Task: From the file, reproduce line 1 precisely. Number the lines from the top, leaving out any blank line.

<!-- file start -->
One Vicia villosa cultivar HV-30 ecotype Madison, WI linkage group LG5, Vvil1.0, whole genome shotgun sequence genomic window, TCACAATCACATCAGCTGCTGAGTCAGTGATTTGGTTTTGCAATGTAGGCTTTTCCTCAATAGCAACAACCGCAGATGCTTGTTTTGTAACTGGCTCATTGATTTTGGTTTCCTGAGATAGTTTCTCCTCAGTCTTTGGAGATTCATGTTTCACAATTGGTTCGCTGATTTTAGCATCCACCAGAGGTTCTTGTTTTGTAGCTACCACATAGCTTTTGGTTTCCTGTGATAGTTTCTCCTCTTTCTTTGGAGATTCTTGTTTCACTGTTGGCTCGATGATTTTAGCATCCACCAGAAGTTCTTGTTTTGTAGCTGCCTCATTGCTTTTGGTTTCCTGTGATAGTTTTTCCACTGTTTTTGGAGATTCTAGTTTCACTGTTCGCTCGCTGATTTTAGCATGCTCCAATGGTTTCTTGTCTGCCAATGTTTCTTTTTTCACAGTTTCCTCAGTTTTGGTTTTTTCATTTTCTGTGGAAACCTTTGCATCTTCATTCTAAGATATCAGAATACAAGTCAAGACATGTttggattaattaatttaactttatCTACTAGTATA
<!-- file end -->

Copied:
One Vicia villosa cultivar HV-30 ecotype Madison, WI linkage group LG5, Vvil1.0, whole genome shotgun sequence genomic window, TCACAATCACATCAGCTGCTGAGTCAGTGATTTGGTTTTGCAATGTAGGCTTTTCCTCAATAGCAACAACCGCAGATGCTTGTTTTGTAACTGGCTCATTGATTTTGGTTTCCTGAGATAGTTTCTCCTCAGTCTTTGGAGATTCATGTTTCACAATTGGTTCGCTGATTTTAGCATCCACCAGAGGTTCTTGTTTTGTAGCTACCACATAGCTTTTGGTTTCCTGTGATAGTTTCTCCTCTTTCTTTGGAGATTCTTGTTTCACTGTTGGCTCGATGATTTTAGCATCCACCAGAAGTTCTTGTTTTGTAGCTGCCTCATTGCTTTTGGTTTCCTGTGATAGTTTTTCCACTGTTTTTGGAGATTCTAGTTTCACTGTTCGCTCGCTGATTTTAGCATGCTCCAATGGTTTCTTGTCTGCCAATGTTTCTTTTTTCACAGTTTCCTCAGTTTTGGTTTTTTCATTTTCTGTGGAAACCTTTGCATCTTCATTCTAAGATATCAGAATACAAGTCAAGACATGTttggattaattaatttaactttatCTACTAGTATA